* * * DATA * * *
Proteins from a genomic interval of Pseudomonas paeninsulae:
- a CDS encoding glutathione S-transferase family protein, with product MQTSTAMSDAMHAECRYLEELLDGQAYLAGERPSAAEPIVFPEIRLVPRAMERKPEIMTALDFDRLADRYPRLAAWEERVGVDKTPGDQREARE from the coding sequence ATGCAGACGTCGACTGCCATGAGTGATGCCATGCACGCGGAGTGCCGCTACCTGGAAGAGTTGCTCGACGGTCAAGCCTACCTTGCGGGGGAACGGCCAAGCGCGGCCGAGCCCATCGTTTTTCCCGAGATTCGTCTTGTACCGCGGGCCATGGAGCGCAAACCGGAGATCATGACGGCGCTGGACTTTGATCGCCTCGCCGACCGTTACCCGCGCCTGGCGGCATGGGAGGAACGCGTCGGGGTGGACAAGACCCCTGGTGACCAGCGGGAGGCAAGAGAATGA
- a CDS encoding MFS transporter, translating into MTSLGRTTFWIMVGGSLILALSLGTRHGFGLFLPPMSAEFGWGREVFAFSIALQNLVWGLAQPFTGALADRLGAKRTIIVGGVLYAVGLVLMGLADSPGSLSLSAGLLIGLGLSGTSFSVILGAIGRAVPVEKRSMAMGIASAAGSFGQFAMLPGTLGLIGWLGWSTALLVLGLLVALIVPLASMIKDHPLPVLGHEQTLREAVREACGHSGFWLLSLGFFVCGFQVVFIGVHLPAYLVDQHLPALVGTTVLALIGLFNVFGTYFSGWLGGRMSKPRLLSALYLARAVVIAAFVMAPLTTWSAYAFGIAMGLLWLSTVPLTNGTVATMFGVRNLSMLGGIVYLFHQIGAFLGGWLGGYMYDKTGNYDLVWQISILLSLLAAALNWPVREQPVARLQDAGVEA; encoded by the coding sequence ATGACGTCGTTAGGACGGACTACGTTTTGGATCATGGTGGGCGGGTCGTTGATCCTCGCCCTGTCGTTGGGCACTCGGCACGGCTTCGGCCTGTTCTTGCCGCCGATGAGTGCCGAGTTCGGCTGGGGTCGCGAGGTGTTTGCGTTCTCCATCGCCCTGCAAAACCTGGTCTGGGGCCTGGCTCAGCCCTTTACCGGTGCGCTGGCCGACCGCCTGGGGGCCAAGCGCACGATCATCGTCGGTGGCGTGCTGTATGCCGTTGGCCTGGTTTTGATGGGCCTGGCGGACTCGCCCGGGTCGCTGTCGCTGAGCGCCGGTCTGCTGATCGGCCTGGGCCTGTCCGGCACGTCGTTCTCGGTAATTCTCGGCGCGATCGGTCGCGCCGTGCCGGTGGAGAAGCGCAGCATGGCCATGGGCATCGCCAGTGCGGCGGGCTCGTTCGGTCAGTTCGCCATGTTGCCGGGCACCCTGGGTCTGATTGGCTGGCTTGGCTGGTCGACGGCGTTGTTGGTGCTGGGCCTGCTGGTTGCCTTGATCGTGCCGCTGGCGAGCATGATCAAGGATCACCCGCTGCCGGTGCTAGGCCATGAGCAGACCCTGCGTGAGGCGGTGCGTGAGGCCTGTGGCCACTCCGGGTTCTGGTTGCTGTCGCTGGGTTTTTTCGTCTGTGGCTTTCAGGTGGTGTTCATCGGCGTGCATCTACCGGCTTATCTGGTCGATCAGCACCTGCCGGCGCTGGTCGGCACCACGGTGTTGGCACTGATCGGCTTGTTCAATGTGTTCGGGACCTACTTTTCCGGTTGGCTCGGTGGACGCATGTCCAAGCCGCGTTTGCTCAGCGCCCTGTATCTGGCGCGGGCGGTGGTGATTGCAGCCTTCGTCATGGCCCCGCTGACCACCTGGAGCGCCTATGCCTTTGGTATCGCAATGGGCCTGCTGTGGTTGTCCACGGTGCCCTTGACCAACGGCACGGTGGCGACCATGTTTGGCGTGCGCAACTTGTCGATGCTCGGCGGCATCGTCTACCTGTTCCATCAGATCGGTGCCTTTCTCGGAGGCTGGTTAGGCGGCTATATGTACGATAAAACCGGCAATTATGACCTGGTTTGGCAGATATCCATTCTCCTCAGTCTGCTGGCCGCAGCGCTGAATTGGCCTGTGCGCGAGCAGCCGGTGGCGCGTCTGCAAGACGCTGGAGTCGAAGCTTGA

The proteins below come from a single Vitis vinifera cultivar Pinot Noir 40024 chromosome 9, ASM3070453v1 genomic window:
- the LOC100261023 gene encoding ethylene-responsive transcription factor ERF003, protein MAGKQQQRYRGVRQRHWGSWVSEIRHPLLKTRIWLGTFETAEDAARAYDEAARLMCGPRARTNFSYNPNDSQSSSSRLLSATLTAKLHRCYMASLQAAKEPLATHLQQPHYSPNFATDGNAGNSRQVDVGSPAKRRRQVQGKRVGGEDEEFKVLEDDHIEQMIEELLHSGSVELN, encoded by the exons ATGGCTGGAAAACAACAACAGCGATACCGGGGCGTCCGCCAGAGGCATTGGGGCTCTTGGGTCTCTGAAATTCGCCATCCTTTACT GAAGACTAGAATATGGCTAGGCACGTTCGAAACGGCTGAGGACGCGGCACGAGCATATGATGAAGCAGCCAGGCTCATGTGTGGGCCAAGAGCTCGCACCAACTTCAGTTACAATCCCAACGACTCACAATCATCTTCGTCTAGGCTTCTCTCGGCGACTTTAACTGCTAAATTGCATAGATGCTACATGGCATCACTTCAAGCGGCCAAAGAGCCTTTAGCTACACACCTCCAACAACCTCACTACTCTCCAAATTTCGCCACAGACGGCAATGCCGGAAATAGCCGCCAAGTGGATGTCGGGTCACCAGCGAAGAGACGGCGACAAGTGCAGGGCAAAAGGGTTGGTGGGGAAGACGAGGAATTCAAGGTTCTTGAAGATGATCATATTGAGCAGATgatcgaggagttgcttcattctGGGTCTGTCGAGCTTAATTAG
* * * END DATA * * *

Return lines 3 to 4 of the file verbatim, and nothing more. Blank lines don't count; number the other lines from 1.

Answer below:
- a CDS encoding MFS transporter, translating into MTSLGRTTFWIMVGGSLILALSLGTRHGFGLFLPPMSAEFGWGREVFAFSIALQNLVWGLAQPFTGALADRLGAKRTIIVGGVLYAVGLVLMGLADSPGSLSLSAGLLIGLGLSGTSFSVILGAIGRAVPVEKRSMAMGIASAAGSFGQFAMLPGTLGLIGWLGWSTALLVLGLLVALIVPLASMIKDHPLPVLGHEQTLREAVREACGHSGFWLLSLGFFVCGFQVVFIGVHLPAYLVDQHLPALVGTTVLALIGLFNVFGTYFSGWLGGRMSKPRLLSALYLARAVVIAAFVMAPLTTWSAYAFGIAMGLLWLSTVPLTNGTVATMFGVRNLSMLGGIVYLFHQIGAFLGGWLGGYMYDKTGNYDLVWQISILLSLLAAALNWPVREQPVARLQDAGVEA; encoded by the coding sequence ATGACGTCGTTAGGACGGACTACGTTTTGGATCATGGTGGGCGGGTCGTTGATCCTCGCCCTGTCGTTGGGCACTCGGCACGGCTTCGGCCTGTTCTTGCCGCCGATGAGTGCCGAGTTCGGCTGGGGTCGCGAGGTGTTTGCGTTCTCCATCGCCCTGCAAAACCTGGTCTGGGGCCTGGCTCAGCCCTTTACCGGTGCGCTGGCCGACCGCCTGGGGGCCAAGCGCACGATCATCGTCGGTGGCGTGCTGTATGCCGTTGGCCTGGTTTTGATGGGCCTGGCGGACTCGCCCGGGTCGCTGTCGCTGAGCGCCGGTCTGCTGATCGGCCTGGGCCTGTCCGGCACGTCGTTCTCGGTAATTCTCGGCGCGATCGGTCGCGCCGTGCCGGTGGAGAAGCGCAGCATGGCCATGGGCATCGCCAGTGCGGCGGGCTCGTTCGGTCAGTTCGCCATGTTGCCGGGCACCCTGGGTCTGATTGGCTGGCTTGGCTGGTCGACGGCGTTGTTGGTGCTGGGCCTGCTGGTTGCCTTGATCGTGCCGCTGGCGAGCATGATCAAGGATCACCCGCTGCCGGTGCTAGGCCATGAGCAGACCCTGCGTGAGGCGGTGCGTGAGGCCTGTGGCCACTCCGGGTTCTGGTTGCTGTCGCTGGGTTTTTTCGTCTGTGGCTTTCAGGTGGTGTTCATCGGCGTGCATCTACCGGCTTATCTGGTCGATCAGCACCTGCCGGCGCTGGTCGGCACCACGGTGTTGGCACTGATCGGCTTGTTCAATGTGTTCGGGACCTACTTTTCCGGTTGGCTCGGTGGACGCATGTCCAAGCCGCGTTTGCTCAGCGCCCTGTATCTGGCGCGGGCGGTGGTGATTGCAGCCTTCGTCATGGCCCCGCTGACCACCTGGAGCGCCTATGCCTTTGGTATCGCAATGGGCCTGCTGTGGTTGTCCACGGTGCCCTTGACCAACGGCACGGTGGCGACCATGTTTGGCGTGCGCAACTTGTCGATGCTCGGCGGCATCGTCTACCTGTTCCATCAGATCGGTGCCTTTCTCGGAGGCTGGTTAGGCGGCTATATGTACGATAAAACCGGCAATTATGACCTGGTTTGGCAGATATCCATTCTCCTCAGTCTGCTGGCCGCAGCGCTGAATTGGCCTGTGCGCGAGCAGCCGGTGGCGCGTCTGCAAGACGCTGGAGTCGAAGCTTGA

The proteins below come from a single Vitis vinifera cultivar Pinot Noir 40024 chromosome 9, ASM3070453v1 genomic window: